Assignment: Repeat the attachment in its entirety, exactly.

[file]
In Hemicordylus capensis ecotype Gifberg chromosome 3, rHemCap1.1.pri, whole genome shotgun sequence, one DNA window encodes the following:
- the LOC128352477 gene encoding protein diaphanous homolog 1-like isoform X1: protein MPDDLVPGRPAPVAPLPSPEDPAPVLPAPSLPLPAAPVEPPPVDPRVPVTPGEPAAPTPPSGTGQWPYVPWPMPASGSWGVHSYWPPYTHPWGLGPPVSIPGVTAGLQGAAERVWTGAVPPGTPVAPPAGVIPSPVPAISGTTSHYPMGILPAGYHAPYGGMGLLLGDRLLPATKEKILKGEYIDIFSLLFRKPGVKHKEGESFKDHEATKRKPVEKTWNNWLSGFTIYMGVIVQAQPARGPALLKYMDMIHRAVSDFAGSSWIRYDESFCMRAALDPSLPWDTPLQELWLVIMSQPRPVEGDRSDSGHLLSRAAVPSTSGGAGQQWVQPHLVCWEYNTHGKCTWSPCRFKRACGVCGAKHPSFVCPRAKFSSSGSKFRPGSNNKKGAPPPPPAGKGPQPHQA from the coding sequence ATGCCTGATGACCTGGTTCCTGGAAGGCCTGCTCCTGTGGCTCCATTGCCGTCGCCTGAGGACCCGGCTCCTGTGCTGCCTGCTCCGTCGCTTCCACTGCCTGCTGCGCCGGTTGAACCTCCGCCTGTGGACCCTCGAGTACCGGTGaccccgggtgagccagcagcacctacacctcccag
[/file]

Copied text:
In Hemicordylus capensis ecotype Gifberg chromosome 3, rHemCap1.1.pri, whole genome shotgun sequence, one DNA window encodes the following:
- the LOC128352477 gene encoding protein diaphanous homolog 1-like isoform X1: protein MPDDLVPGRPAPVAPLPSPEDPAPVLPAPSLPLPAAPVEPPPVDPRVPVTPGEPAAPTPPSGTGQWPYVPWPMPASGSWGVHSYWPPYTHPWGLGPPVSIPGVTAGLQGAAERVWTGAVPPGTPVAPPAGVIPSPVPAISGTTSHYPMGILPAGYHAPYGGMGLLLGDRLLPATKEKILKGEYIDIFSLLFRKPGVKHKEGESFKDHEATKRKPVEKTWNNWLSGFTIYMGVIVQAQPARGPALLKYMDMIHRAVSDFAGSSWIRYDESFCMRAALDPSLPWDTPLQELWLVIMSQPRPVEGDRSDSGHLLSRAAVPSTSGGAGQQWVQPHLVCWEYNTHGKCTWSPCRFKRACGVCGAKHPSFVCPRAKFSSSGSKFRPGSNNKKGAPPPPPAGKGPQPHQA from the coding sequence ATGCCTGATGACCTGGTTCCTGGAAGGCCTGCTCCTGTGGCTCCATTGCCGTCGCCTGAGGACCCGGCTCCTGTGCTGCCTGCTCCGTCGCTTCCACTGCCTGCTGCGCCGGTTGAACCTCCGCCTGTGGACCCTCGAGTACCGGTGaccccgggtgagccagcagcacctacacctcccag